Partner Spotlight: Coalition of 100 Black Women
Following years of disinvestment in US public health and social services, the COVID-19 pandemic has brought into stark relief the mounting systemic racial inequity, poverty, and unequal access to resources and health services our communities face. While our country is moving towards recovery, our public health system is being stretched beyond capacity, causing some communities to have less access to vaccines and resources than others. Providing equal access to vaccines to everyone in the US, particularly those in communities that have been disproportionately burdened by this pandemic, and who may have limited access to quality health care, is critical to the country’s ability to move forward.
To pull communities out of the pandemic and to prepare for future public health needs and emergencies, Migrant Clinicians Network (MCN) collaborated with the Coalition of 100 Black Women of Central Florida. This partnership, supported by the RISE (Reach, Immunizations, System Change for Equity) initiative which is itself funded by the Health Resources and Services Administration, seeks to advance equitable vaccine response. Together, we pursued active, engaging, and relevant communication strategies to connect, support, and educate not just the hard to reach, but the hardly reached and the hardest to reach in Florida.
The Coalition of 100 Black Women of Central Florida is a nonprofit whose mission is to advocate on behalf of Black women and girls through national, state, and local actions that promote leadership development and gender equity in the areas of health, education, economic empowerment, and social justice. The coalition is led by the ever-so-fearless Lawanna Gelzer. From fighting city hall on the misuse of city funds to pushing for environmental justice, Gelzer and her team have worked tirelessly to make sure that their community is taken care of. The coalition’s activism and dedication to their community allowed for the successful launch of their “Let’s VAX UP! It Takes a Village” campaign whose message spread across three Florida counties: Duval, Hillsborough, and Orange County.
Understanding that partnership and collaboration are key to creating a sustainable long term equitable pandemic response, Gelzer joined forces with local organizations and churches that cater to different at-risk populations across central Florida. With the help of Christ the King Episcopal Church and Central Florida Black Nurses Association, the campaign reached over 600,000 people that allowed for 1,634 people to get vaccinated. The campaign served as a trusted source of information for communities who, at the time, had a tough time trusting other sources. According to Gelzer, “you have to understand the communities and how to integrate them. Once you understand the barriers, you can better strategize.” Cognizant that misinformation and mistrust were common barriers amongst all the communities they served, the Coalition of 100 Black Women and their local partners identified local trusted community intermediaries such as community ambassadors, outreach workers, and messengers and asked them to lead outreach and education efforts. Their communication strategies depended heavily on the use of social media, radio, print, television, and online live streams while the community outreach work and activities were done by leveraging the work of local food pantries and other established community events. Gelzer explains that the goal was not to “just receive a one-time funding” but rather to “become sustainable with the tools that are already in the community.”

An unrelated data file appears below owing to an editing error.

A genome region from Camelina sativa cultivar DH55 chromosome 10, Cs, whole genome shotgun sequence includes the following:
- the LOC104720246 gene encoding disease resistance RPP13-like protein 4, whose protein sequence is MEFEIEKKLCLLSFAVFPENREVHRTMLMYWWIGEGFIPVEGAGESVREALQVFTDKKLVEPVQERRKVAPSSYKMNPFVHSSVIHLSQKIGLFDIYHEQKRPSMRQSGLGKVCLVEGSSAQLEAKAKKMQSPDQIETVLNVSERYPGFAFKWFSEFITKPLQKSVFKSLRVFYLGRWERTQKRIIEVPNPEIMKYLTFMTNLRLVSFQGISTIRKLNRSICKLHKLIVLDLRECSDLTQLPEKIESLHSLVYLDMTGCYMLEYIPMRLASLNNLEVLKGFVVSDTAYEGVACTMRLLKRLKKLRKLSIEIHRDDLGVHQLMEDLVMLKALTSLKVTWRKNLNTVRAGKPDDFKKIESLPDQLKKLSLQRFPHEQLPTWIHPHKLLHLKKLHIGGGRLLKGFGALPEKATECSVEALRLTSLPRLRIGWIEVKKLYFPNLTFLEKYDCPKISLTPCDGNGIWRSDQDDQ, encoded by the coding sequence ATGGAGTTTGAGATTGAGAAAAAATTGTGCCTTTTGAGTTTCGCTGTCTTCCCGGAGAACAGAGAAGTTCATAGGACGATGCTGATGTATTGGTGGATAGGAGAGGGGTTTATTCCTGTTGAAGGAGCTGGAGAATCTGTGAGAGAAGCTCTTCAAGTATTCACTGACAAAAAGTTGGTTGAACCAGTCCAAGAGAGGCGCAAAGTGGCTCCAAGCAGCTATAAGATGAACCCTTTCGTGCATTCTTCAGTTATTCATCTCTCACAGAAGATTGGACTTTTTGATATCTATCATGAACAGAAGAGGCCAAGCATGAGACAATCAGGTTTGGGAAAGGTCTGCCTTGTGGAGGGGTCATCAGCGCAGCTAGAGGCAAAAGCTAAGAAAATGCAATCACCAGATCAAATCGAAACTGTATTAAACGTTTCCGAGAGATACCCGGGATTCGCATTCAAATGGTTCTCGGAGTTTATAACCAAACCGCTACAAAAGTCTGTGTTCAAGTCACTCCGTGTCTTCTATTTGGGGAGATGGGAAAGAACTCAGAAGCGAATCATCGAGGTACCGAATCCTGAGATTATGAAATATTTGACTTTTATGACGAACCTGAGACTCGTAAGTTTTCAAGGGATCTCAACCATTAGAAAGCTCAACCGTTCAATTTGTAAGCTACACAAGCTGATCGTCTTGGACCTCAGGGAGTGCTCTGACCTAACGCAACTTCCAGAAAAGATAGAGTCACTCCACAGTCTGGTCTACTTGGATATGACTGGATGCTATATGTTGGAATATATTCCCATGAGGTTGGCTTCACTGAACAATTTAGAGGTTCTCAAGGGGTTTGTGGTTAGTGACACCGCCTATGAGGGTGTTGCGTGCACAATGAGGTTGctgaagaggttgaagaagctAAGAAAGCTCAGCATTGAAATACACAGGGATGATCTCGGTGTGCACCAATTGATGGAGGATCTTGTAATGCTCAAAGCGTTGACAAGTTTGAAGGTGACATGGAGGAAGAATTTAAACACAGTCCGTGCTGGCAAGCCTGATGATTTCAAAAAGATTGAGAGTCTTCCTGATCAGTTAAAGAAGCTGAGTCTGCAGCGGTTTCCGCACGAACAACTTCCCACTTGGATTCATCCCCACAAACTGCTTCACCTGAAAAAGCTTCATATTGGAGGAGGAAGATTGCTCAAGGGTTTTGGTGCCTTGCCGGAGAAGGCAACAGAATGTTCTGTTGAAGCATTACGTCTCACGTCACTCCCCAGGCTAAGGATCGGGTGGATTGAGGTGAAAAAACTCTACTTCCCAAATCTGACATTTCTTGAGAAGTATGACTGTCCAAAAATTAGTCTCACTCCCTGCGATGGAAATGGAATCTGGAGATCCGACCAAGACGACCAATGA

During our three-day visit to sunny central Florida, Deliana Garcia, Director of International Projects and Emerging issues, Jessica Calderón, Witness to Witness Program Associate and I had the privilege of witnessing the Coalition’s work firsthand, and it was nothing short from astonishing. From day one, we witnessed Gelzer’s leadership and the way she was able to effortlessly prepare stewards within different communities to develop and implement a community resilience plan that addressed long-term vaccine and public health hesitancies. As soon as we got off the plane, we headed over to Christ the King Episcopal Church where we were greeted by Father Jose, a pillar of the community. As we toured the church, we realized that the church was more than a place of worship, but rather a haven for so many in the community. After learning about the free HIV testing, free COVID testing, and food pantry services the church provides, we quickly understood why Gelzer entrusted Father Jose and his church to help her build the trust and civic capacity that was needed to develop the community resilience plan. Father Jose’s partnership with the Mexican Consulate, Azalea Park Neighborhood, and the Hispanic Heritage Association helped address the underlying misconception and inequalities in the community, making him a perfect partner for the RISE initiative. With partners like Gelzer and Father Jose, MCN helped build capacity and infrastructure for communities to become the owners and generators of solutions to their communities’ biggest concerns during the pandemic.
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